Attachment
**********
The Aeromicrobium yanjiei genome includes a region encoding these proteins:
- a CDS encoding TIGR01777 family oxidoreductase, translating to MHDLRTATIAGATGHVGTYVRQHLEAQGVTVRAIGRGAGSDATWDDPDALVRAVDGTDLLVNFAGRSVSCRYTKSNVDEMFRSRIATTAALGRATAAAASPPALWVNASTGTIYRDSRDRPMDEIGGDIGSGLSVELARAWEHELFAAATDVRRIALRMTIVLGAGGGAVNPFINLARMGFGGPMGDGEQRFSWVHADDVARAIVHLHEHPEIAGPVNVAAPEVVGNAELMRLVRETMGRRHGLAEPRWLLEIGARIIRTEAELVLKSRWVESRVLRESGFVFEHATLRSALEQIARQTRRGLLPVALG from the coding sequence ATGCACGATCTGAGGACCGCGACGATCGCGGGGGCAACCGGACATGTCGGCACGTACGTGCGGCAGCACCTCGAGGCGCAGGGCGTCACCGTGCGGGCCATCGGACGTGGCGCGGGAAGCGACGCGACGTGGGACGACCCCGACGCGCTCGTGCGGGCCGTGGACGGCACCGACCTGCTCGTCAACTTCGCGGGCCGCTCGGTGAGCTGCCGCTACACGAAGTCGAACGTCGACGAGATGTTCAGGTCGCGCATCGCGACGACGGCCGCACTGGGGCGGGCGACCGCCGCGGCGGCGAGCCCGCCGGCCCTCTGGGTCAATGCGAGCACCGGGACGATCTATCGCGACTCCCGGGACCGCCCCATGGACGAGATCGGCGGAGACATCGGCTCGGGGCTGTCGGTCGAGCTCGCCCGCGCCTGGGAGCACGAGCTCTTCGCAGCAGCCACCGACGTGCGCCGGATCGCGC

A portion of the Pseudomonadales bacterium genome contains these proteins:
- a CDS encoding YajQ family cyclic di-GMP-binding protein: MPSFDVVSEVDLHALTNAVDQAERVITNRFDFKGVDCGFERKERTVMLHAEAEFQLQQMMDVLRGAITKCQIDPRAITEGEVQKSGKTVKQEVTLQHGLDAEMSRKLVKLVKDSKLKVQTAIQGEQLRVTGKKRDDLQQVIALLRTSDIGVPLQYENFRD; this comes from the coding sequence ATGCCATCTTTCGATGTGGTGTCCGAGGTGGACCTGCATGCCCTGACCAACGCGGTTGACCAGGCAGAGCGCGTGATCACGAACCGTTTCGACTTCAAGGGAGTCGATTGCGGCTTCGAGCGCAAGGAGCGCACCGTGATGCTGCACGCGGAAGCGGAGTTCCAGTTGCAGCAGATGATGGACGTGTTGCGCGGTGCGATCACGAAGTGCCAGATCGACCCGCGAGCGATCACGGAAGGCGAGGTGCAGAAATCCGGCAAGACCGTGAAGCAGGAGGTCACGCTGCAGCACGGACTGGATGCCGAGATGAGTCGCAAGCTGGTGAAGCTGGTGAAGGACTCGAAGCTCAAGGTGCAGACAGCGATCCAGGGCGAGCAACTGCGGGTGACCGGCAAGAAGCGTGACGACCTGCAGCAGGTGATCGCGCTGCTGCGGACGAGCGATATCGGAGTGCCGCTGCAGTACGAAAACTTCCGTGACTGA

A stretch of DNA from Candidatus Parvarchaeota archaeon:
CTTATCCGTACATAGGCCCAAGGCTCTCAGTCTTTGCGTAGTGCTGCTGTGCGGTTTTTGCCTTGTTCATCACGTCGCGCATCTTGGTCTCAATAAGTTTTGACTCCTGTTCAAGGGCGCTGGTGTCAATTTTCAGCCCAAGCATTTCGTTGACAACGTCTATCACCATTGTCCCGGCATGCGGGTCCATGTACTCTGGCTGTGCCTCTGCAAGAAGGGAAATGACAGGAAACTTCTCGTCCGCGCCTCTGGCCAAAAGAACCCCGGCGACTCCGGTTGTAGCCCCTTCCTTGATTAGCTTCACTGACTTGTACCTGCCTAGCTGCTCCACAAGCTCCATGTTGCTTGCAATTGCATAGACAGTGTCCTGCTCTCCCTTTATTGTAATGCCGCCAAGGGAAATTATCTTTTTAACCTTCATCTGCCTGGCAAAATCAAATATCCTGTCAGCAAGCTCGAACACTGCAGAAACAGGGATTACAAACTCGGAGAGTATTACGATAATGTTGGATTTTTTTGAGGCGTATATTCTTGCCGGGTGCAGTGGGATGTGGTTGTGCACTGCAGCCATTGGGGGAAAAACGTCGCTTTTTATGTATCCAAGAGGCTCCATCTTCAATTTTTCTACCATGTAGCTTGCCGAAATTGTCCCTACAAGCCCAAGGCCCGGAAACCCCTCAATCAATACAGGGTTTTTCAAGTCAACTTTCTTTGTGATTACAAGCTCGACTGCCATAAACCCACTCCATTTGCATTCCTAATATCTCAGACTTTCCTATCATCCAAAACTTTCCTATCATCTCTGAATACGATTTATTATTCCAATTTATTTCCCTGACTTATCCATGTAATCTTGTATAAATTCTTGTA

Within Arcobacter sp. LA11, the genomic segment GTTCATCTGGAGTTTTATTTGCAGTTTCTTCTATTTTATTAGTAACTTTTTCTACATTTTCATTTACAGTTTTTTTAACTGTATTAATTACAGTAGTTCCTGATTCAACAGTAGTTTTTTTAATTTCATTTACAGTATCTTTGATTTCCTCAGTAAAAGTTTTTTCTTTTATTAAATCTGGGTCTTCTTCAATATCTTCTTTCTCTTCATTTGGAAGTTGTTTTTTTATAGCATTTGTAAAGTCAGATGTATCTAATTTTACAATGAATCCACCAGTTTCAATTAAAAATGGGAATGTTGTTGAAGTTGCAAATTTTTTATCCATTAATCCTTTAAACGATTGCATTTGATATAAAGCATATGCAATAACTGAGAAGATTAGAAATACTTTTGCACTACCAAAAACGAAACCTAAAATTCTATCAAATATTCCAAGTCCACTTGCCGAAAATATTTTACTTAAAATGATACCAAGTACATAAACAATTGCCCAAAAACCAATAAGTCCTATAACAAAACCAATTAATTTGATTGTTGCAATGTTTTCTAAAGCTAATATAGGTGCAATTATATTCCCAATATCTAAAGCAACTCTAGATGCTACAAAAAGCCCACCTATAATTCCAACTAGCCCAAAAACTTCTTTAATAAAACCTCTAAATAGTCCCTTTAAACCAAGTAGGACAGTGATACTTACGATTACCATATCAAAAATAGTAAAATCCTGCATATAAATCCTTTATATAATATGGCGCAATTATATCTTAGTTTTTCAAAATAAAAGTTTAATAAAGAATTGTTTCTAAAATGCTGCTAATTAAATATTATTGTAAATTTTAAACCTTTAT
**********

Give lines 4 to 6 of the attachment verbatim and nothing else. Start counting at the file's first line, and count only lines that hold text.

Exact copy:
- a CDS encoding YajQ family cyclic di-GMP-binding protein: MPSFDVVSEVDLHALTNAVDQAERVITNRFDFKGVDCGFERKERTVMLHAEAEFQLQQMMDVLRGAITKCQIDPRAITEGEVQKSGKTVKQEVTLQHGLDAEMSRKLVKLVKDSKLKVQTAIQGEQLRVTGKKRDDLQQVIALLRTSDIGVPLQYENFRD; this comes from the coding sequence ATGCCATCTTTCGATGTGGTGTCCGAGGTGGACCTGCATGCCCTGACCAACGCGGTTGACCAGGCAGAGCGCGTGATCACGAACCGTTTCGACTTCAAGGGAGTCGATTGCGGCTTCGAGCGCAAGGAGCGCACCGTGATGCTGCACGCGGAAGCGGAGTTCCAGTTGCAGCAGATGATGGACGTGTTGCGCGGTGCGATCACGAAGTGCCAGATCGACCCGCGAGCGATCACGGAAGGCGAGGTGCAGAAATCCGGCAAGACCGTGAAGCAGGAGGTCACGCTGCAGCACGGACTGGATGCCGAGATGAGTCGCAAGCTGGTGAAGCTGGTGAAGGACTCGAAGCTCAAGGTGCAGACAGCGATCCAGGGCGAGCAACTGCGGGTGACCGGCAAGAAGCGTGACGACCTGCAGCAGGTGATCGCGCTGCTGCGGACGAGCGATATCGGAGTGCCGCTGCAGTACGAAAACTTCCGTGACTGA

A stretch of DNA from Candidatus Parvarchaeota archaeon:
CTTATCCGTACATAGGCCCAAGGCTCTCAGTCTTTGCGTAGTGCTGCTGTGCGGTTTTTGCCTTGTTCATCACGTCGCGCATCTTGGTCTCAATAAGTTTTGACTCCTGTTCAAGGGCGCTGGTGTCAATTTTCAGCCCAAGCATTTCGTTGACAACGTCTATCACCATTGTCCCGGCATGCGGGTCCATGTACTCTGGCTGTGCCTCTGCAAGAAGGGAAATGACAGGAAACTTCTCGTCCGCGCCTCTGGCCAAAAGAACCCCGGCGACTCCGGTTGTAGCCCCTTCCTTGATTAGCTTCACTGACTTGTACCTGCCTAGCTGCTCCACAAGCTCCATGTTGCTTGCAATTGCATAGACAGTGTCCTGCTCTCCCTTTATTGTAATGCCGCCAAGGGAAATTATCTTTTTAACCTTCATCTGCCTGGCAAAATCAAATATCCTGTCAGCAAGCTCGAACACTGCAGAAACAGGGATTACAAACTCGGAGAGTATTACGATAATGTTGGATTTTTTTGAGGCGTATATTCTTGCCGGGTGCAGTGGGATGTGGTTGTGCACTGCAGCCATTGGGGGAAAAACGTCGCTTTTTATGTATCCAAGAGGCTCCATCTTCAATTTTTCTACCATGTAGCTTGCCGAAATTGTCCCTACAAGCCCAAGGCCCGGAAACCCCTCAATCAATACAGGGTTTTTCAAGTCAACTTTCTTTGTGATTACAAGCTCGACTGCCATAAACCCACTCCATTTGCATTCCTAATATCTCAGACTTTCCTATCATCCAAAACTTTCCTATCATCTCTGAATACGATTTATTATTCCAATTTATTTCCCTGACTTATCCATGTAATCTTGTATAAATTCTTGTA